There's something about Scandinavian movies; this completely deadpan sense of absurdity where you're not sure if they really take themselves that seriously or if they just know satire that much better than the rest of us dolts.
I've recently had the pleasure of watching Toll Hunter (which was less terrible than I imagined it would be) and Rare Exports (which was very enjoyable and fairly unique.) Both movies seem to benefit from a significantly richer mythologically based culture then we have here in the US; each skillfully tackling our "misconceptions" about fantasy characters - transforming them into terrifying, nightmare creatures. It's as though these movies call us out on our complacency, warning us that the diluted versions of fairytales that we tell ourselves are making us vulnerable and stupid.
As a side note, last month's direct to video pick (Absentia) actually could fall into this bucket as well.
I also find it interesting that our nerdy generation has moved into a position of power (so to speak) in terms of dictating (or demanding) the types of media being produced. Aside from the overwhelming flood of comic book movies, we're seeing things like fairytales cropping up everywhere.
So anyway, chew on that for a bit while we take a quick look at each of these flicks.
Troll HunterThe $.25 version: some college kids investigate a couple of killings, in the process they discover a country-wide cover up of trolls (and other mythological creatures?)
First blush? I anticipated painfully bad, low-budget shlock. And while I do feel like the plot was a little sloppy and the movie itself went on a little longer than I really needed it to. It really wasn't that bad.
Part of me feels like it was incredibly brave to make this movie in the (all too trendy) "found footage" style (as it's already worn out it's welcome with most audiences) but, on the other hand I can't write enough good things about a well conceived (and carried out) "mockumentary."
One of the things that really sold this movie was the absolute commitment everyone gave to it: the actors were as serious as the kids from Blair Witch. The other thing that really worked about this movie was the gore factor: I actually found myself a little bit surprised by how graphic this movie turned out to be.
Keep this brief, check it out if you have some free time and a burning desire to keep up with the post-modern fantasy genre.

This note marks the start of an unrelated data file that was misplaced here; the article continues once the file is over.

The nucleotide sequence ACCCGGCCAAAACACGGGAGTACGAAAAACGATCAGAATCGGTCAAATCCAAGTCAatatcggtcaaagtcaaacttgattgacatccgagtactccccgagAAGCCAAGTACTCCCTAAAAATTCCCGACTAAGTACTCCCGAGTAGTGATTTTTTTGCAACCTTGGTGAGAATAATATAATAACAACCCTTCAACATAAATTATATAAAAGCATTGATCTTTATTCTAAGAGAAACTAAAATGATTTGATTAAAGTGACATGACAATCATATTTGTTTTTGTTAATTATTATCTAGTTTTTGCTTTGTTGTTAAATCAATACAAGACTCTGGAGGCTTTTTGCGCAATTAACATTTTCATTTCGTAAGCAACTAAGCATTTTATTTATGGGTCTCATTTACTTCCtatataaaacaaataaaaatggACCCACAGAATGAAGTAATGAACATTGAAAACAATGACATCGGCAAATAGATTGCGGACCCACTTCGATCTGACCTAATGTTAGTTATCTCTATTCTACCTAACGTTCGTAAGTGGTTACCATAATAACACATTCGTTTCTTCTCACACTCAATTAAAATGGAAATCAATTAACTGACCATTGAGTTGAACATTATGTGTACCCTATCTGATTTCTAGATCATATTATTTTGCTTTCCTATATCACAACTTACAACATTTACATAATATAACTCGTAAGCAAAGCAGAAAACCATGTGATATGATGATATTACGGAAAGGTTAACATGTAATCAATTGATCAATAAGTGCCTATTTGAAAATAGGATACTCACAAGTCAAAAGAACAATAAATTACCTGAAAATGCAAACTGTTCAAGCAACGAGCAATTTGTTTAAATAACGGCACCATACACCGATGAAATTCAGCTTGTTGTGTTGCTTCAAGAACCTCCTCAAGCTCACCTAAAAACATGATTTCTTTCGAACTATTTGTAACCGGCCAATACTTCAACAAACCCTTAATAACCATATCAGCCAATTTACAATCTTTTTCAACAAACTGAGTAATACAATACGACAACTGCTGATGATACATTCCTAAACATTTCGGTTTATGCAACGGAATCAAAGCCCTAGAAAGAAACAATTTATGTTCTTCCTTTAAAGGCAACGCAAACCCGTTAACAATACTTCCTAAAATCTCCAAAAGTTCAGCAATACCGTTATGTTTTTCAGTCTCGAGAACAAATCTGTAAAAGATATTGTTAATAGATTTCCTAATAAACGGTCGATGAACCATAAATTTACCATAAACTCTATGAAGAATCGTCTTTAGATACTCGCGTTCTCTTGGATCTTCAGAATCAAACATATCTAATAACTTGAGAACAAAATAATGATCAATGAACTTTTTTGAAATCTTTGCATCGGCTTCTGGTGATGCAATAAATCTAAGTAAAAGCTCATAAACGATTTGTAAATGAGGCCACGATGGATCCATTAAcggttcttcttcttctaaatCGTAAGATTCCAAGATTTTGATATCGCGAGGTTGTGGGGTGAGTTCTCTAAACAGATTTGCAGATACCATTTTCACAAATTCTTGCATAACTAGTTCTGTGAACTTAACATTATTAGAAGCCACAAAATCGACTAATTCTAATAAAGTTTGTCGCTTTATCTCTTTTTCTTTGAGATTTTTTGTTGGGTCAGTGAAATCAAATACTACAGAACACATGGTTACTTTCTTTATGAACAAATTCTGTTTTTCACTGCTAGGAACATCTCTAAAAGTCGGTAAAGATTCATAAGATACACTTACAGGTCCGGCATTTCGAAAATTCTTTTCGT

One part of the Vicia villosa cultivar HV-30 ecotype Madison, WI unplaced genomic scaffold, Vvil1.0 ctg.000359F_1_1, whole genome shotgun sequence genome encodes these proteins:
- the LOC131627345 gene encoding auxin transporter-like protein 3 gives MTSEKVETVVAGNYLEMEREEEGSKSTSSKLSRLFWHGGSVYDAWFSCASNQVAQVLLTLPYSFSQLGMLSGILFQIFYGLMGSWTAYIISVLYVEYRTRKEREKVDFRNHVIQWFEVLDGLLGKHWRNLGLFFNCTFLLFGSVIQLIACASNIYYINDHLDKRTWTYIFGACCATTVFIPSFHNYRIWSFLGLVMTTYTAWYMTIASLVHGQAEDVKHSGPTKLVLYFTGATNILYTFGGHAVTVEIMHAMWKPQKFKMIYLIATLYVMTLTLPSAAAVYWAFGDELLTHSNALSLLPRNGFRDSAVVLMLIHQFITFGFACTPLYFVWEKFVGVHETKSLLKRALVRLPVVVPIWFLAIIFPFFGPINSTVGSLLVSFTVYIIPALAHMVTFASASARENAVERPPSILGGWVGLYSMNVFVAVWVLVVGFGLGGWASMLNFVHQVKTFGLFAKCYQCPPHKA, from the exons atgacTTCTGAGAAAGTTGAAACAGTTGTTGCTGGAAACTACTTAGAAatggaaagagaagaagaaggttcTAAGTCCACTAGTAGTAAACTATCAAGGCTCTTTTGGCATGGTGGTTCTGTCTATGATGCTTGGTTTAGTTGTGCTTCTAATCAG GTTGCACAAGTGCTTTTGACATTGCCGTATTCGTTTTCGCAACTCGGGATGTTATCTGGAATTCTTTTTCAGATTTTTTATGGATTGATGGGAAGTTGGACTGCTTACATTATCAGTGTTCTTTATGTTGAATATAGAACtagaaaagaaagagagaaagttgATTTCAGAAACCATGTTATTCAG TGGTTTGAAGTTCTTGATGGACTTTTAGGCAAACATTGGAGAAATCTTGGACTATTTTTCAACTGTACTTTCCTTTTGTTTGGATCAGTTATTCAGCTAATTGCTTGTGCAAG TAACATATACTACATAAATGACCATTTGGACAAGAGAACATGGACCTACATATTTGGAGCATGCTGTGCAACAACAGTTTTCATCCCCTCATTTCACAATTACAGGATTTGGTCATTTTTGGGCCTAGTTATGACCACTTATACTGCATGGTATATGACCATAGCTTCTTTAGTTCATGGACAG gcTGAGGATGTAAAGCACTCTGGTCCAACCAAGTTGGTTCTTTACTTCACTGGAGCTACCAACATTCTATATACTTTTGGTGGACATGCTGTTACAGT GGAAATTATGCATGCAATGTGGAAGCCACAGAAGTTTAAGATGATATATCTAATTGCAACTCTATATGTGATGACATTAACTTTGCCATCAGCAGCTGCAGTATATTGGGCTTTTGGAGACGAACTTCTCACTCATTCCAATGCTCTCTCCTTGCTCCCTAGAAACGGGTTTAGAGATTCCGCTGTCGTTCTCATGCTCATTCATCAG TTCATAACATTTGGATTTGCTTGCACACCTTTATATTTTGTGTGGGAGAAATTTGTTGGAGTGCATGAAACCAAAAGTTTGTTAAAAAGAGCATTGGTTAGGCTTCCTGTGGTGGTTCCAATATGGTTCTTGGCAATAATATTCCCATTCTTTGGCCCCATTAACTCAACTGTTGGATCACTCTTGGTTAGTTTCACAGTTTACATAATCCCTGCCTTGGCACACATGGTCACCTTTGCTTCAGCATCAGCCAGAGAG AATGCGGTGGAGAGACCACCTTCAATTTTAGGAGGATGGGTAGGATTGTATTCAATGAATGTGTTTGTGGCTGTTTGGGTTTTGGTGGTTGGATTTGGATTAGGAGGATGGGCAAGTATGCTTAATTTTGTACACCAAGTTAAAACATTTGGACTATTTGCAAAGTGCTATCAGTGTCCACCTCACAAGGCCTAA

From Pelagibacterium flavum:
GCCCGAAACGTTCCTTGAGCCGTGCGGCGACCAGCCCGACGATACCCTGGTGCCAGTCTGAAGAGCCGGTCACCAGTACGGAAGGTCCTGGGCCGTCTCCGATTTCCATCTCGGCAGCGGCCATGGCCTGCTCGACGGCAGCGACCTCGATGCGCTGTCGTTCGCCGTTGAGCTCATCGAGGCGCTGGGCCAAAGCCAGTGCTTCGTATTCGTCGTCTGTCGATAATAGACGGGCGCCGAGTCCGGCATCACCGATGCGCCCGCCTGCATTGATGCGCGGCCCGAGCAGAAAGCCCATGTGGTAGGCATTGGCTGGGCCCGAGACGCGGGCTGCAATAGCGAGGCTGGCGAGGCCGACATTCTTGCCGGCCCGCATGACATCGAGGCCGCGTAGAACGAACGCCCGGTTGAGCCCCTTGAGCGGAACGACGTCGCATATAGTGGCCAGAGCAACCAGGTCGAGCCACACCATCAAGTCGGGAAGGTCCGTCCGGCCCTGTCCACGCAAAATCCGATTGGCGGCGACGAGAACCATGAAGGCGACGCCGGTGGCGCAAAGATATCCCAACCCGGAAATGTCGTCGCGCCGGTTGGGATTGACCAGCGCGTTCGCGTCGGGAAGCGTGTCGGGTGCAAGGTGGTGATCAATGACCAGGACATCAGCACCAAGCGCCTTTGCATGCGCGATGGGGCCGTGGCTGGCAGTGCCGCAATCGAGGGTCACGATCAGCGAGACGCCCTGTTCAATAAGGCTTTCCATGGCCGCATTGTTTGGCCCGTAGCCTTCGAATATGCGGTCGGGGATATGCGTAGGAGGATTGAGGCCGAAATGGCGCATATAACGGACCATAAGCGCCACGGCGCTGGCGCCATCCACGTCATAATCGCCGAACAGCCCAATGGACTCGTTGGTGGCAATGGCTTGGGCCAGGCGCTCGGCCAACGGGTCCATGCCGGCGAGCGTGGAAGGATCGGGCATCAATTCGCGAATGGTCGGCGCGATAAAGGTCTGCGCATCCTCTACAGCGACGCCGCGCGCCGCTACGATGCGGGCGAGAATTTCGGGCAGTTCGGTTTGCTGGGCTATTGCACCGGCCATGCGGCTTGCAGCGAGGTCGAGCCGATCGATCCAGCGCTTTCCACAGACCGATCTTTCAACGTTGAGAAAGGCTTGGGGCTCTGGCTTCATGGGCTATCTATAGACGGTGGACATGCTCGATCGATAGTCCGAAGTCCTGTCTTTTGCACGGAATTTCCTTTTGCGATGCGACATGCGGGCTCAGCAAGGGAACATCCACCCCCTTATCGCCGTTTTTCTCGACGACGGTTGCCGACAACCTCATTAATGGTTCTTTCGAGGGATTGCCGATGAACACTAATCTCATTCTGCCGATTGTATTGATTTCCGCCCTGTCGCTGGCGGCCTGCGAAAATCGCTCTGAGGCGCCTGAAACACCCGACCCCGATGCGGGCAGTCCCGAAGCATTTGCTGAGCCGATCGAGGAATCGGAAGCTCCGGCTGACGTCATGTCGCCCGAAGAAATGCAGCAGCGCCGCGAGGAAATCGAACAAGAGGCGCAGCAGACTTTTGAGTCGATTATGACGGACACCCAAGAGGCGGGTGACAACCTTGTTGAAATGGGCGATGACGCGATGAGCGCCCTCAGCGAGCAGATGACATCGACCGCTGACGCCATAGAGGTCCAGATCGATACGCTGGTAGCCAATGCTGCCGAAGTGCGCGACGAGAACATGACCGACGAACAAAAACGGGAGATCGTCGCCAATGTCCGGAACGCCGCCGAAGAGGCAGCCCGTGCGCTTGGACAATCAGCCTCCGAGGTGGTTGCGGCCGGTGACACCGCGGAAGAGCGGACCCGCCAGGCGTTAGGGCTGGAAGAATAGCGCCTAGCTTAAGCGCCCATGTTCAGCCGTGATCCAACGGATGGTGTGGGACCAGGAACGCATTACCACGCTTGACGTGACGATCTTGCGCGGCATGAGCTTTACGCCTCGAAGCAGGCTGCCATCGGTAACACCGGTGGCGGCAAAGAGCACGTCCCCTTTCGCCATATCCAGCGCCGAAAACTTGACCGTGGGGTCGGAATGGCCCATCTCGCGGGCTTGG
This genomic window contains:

Rare ExportsThe $.25 version: "scientists" dig up Santa Claus and he's not as warm and snuggly as we have been led to believe.
I found myself utterly charmed by the esthetics of this movie, even before I watched it; the textures, the colors, the set design, the costuming, everything about this movie is pleasantly kitschy and warm and charmingly Christmasy. Okay. I know. I KNOW! You're jaded and cynical (like me) and there's nothing about this description that's warming your icy black heart but, please! Trust me on this one. If Yankee Candle takes holiday charm too far, Rare Exports is the ideal, Norman Rockwell, picture-perfect holiday look.
Juxtapose that perfection with a very dark, very twisted fairytale beast (otherwise known as "Santa Claus") and you have a pretty entertaining movie.
Growing up in a Jewish household, I never had any particular fuzzy feelings about Santa and I always had this knowledge that he wasn't a "real" being but that didn't keep me from feeling as though he was a creepy being. So, I really love the idea that Santa Claus is some terrible, evil creature that feeds on children.
That aside - about 95% of the movie was a pretty straight up horror flick and then - then things get kind of... silly. When the main characters round up all the elves and start selling them as Santas I found myself laughing along with the strangeness of the situation.
And just as a side note: If you remember my direct to video post where I was a little harsh on the kid from Satan's Little Helper - I have to write about how completely awesome the lead child actor is in Rare Exports. I loved him.
All in all, the movie is charming and unique and worth a watch.
Wrap up time?
Seems like the Scandinavians are trying to overthrow the Canadians as the world's best horror producers. We'll see how that goes.
And for a final note - I'll be adding "shopping lists" to blogs from here on out. We'll see how that works for you guys.